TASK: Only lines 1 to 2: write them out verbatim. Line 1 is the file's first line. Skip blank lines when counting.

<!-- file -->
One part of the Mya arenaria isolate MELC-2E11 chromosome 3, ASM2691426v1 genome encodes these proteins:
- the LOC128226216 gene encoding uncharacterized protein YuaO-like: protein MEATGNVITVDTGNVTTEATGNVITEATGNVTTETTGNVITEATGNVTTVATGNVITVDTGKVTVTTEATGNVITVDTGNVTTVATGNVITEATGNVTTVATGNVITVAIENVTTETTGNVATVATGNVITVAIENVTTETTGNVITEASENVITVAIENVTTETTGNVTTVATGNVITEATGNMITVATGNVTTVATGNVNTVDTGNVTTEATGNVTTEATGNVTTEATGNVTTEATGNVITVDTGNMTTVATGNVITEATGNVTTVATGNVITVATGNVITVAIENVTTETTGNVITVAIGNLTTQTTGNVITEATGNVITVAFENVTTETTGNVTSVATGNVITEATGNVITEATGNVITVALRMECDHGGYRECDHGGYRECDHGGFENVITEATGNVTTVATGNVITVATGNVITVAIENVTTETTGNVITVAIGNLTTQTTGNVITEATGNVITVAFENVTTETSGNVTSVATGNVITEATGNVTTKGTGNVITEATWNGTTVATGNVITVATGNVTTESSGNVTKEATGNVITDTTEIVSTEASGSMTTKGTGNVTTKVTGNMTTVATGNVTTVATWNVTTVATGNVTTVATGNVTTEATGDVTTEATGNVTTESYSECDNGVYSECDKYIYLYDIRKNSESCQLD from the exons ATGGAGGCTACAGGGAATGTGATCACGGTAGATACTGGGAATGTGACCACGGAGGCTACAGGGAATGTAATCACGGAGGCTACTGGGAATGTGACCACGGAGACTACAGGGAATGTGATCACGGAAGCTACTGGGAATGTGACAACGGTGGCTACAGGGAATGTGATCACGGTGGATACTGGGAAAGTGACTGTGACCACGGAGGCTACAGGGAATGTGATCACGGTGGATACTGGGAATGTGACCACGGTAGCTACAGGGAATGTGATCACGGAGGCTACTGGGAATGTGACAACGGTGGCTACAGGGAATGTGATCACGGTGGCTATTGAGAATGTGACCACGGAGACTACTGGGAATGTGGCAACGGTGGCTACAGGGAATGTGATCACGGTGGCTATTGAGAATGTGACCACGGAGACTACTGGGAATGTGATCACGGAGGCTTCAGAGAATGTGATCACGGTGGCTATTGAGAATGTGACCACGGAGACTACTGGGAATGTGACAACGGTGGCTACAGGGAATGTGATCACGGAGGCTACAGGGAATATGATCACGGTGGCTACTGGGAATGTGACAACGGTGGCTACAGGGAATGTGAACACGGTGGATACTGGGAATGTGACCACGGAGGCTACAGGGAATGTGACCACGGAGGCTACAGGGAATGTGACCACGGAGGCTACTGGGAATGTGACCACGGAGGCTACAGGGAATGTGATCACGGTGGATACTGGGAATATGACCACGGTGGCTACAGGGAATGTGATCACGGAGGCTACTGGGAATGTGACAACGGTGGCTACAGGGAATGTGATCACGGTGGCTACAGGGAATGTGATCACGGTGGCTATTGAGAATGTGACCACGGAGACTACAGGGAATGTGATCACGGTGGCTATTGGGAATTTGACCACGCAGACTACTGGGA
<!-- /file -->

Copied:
One part of the Mya arenaria isolate MELC-2E11 chromosome 3, ASM2691426v1 genome encodes these proteins:
- the LOC128226216 gene encoding uncharacterized protein YuaO-like: protein MEATGNVITVDTGNVTTEATGNVITEATGNVTTETTGNVITEATGNVTTVATGNVITVDTGKVTVTTEATGNVITVDTGNVTTVATGNVITEATGNVTTVATGNVITVAIENVTTETTGNVATVATGNVITVAIENVTTETTGNVITEASENVITVAIENVTTETTGNVTTVATGNVITEATGNMITVATGNVTTVATGNVNTVDTGNVTTEATGNVTTEATGNVTTEATGNVTTEATGNVITVDTGNMTTVATGNVITEATGNVTTVATGNVITVATGNVITVAIENVTTETTGNVITVAIGNLTTQTTGNVITEATGNVITVAFENVTTETTGNVTSVATGNVITEATGNVITEATGNVITVALRMECDHGGYRECDHGGYRECDHGGFENVITEATGNVTTVATGNVITVATGNVITVAIENVTTETTGNVITVAIGNLTTQTTGNVITEATGNVITVAFENVTTETSGNVTSVATGNVITEATGNVTTKGTGNVITEATWNGTTVATGNVITVATGNVTTESSGNVTKEATGNVITDTTEIVSTEASGSMTTKGTGNVTTKVTGNMTTVATGNVTTVATWNVTTVATGNVTTVATGNVTTEATGDVTTEATGNVTTESYSECDNGVYSECDKYIYLYDIRKNSESCQLD from the exons ATGGAGGCTACAGGGAATGTGATCACGGTAGATACTGGGAATGTGACCACGGAGGCTACAGGGAATGTAATCACGGAGGCTACTGGGAATGTGACCACGGAGACTACAGGGAATGTGATCACGGAAGCTACTGGGAATGTGACAACGGTGGCTACAGGGAATGTGATCACGGTGGATACTGGGAAAGTGACTGTGACCACGGAGGCTACAGGGAATGTGATCACGGTGGATACTGGGAATGTGACCACGGTAGCTACAGGGAATGTGATCACGGAGGCTACTGGGAATGTGACAACGGTGGCTACAGGGAATGTGATCACGGTGGCTATTGAGAATGTGACCACGGAGACTACTGGGAATGTGGCAACGGTGGCTACAGGGAATGTGATCACGGTGGCTATTGAGAATGTGACCACGGAGACTACTGGGAATGTGATCACGGAGGCTTCAGAGAATGTGATCACGGTGGCTATTGAGAATGTGACCACGGAGACTACTGGGAATGTGACAACGGTGGCTACAGGGAATGTGATCACGGAGGCTACAGGGAATATGATCACGGTGGCTACTGGGAATGTGACAACGGTGGCTACAGGGAATGTGAACACGGTGGATACTGGGAATGTGACCACGGAGGCTACAGGGAATGTGACCACGGAGGCTACAGGGAATGTGACCACGGAGGCTACTGGGAATGTGACCACGGAGGCTACAGGGAATGTGATCACGGTGGATACTGGGAATATGACCACGGTGGCTACAGGGAATGTGATCACGGAGGCTACTGGGAATGTGACAACGGTGGCTACAGGGAATGTGATCACGGTGGCTACAGGGAATGTGATCACGGTGGCTATTGAGAATGTGACCACGGAGACTACAGGGAATGTGATCACGGTGGCTATTGGGAATTTGACCACGCAGACTACTGGGA